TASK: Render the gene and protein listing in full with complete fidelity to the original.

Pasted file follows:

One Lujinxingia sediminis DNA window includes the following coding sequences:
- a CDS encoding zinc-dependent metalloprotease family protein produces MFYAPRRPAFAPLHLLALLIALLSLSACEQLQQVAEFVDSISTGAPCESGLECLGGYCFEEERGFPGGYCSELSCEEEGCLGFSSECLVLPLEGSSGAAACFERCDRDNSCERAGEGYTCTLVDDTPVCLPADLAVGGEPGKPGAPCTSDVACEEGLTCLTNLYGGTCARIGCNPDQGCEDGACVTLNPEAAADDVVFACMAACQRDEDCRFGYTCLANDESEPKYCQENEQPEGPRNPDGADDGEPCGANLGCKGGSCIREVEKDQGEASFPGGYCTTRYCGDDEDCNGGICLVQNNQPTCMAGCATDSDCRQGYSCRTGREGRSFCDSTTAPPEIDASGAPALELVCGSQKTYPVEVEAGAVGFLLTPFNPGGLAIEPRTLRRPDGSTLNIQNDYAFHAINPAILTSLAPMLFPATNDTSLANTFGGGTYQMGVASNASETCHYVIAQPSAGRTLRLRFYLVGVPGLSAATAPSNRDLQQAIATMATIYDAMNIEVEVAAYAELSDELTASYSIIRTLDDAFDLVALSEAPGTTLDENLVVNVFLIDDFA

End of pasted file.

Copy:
One Lujinxingia sediminis DNA window includes the following coding sequences:
- a CDS encoding zinc-dependent metalloprotease family protein produces MFYAPRRPAFAPLHLLALLIALLSLSACEQLQQVAEFVDSISTGAPCESGLECLGGYCFEEERGFPGGYCSELSCEEEGCLGFSSECLVLPLEGSSGAAACFERCDRDNSCERAGEGYTCTLVDDTPVCLPADLAVGGEPGKPGAPCTSDVACEEGLTCLTNLYGGTCARIGCNPDQGCEDGACVTLNPEAAADDVVFACMAACQRDEDCRFGYTCLANDESEPKYCQENEQPEGPRNPDGADDGEPCGANLGCKGGSCIREVEKDQGEASFPGGYCTTRYCGDDEDCNGGICLVQNNQPTCMAGCATDSDCRQGYSCRTGREGRSFCDSTTAPPEIDASGAPALELVCGSQKTYPVEVEAGAVGFLLTPFNPGGLAIEPRTLRRPDGSTLNIQNDYAFHAINPAILTSLAPMLFPATNDTSLANTFGGGTYQMGVASNASETCHYVIAQPSAGRTLRLRFYLVGVPGLSAATAPSNRDLQQAIATMATIYDAMNIEVEVAAYAELSDELTASYSIIRTLDDAFDLVALSEAPGTTLDENLVVNVFLIDDFA